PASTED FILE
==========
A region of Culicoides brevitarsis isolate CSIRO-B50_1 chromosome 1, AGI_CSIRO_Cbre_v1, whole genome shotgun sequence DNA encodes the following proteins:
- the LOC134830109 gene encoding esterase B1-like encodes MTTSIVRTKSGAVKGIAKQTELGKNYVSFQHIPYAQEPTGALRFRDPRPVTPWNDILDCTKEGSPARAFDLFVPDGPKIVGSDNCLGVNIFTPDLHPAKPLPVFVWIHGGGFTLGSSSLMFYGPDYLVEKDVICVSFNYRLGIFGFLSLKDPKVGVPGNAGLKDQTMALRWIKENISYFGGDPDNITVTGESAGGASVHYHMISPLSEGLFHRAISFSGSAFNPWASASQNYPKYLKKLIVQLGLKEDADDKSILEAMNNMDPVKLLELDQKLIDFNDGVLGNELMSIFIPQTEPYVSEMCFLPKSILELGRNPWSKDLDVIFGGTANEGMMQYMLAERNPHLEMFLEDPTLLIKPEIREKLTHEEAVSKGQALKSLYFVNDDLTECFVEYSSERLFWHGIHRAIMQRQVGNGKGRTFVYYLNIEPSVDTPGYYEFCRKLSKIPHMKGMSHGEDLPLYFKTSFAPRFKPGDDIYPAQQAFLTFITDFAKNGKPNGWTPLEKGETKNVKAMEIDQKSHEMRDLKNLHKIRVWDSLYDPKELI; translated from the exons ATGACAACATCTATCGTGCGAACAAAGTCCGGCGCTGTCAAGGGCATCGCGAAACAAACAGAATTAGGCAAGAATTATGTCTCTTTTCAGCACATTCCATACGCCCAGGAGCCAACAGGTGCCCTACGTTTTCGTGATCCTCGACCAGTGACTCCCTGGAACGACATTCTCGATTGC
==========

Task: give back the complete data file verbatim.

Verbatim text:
A region of Culicoides brevitarsis isolate CSIRO-B50_1 chromosome 1, AGI_CSIRO_Cbre_v1, whole genome shotgun sequence DNA encodes the following proteins:
- the LOC134830109 gene encoding esterase B1-like encodes MTTSIVRTKSGAVKGIAKQTELGKNYVSFQHIPYAQEPTGALRFRDPRPVTPWNDILDCTKEGSPARAFDLFVPDGPKIVGSDNCLGVNIFTPDLHPAKPLPVFVWIHGGGFTLGSSSLMFYGPDYLVEKDVICVSFNYRLGIFGFLSLKDPKVGVPGNAGLKDQTMALRWIKENISYFGGDPDNITVTGESAGGASVHYHMISPLSEGLFHRAISFSGSAFNPWASASQNYPKYLKKLIVQLGLKEDADDKSILEAMNNMDPVKLLELDQKLIDFNDGVLGNELMSIFIPQTEPYVSEMCFLPKSILELGRNPWSKDLDVIFGGTANEGMMQYMLAERNPHLEMFLEDPTLLIKPEIREKLTHEEAVSKGQALKSLYFVNDDLTECFVEYSSERLFWHGIHRAIMQRQVGNGKGRTFVYYLNIEPSVDTPGYYEFCRKLSKIPHMKGMSHGEDLPLYFKTSFAPRFKPGDDIYPAQQAFLTFITDFAKNGKPNGWTPLEKGETKNVKAMEIDQKSHEMRDLKNLHKIRVWDSLYDPKELI; translated from the exons ATGACAACATCTATCGTGCGAACAAAGTCCGGCGCTGTCAAGGGCATCGCGAAACAAACAGAATTAGGCAAGAATTATGTCTCTTTTCAGCACATTCCATACGCCCAGGAGCCAACAGGTGCCCTACGTTTTCGTGATCCTCGACCAGTGACTCCCTGGAACGACATTCTCGATTGC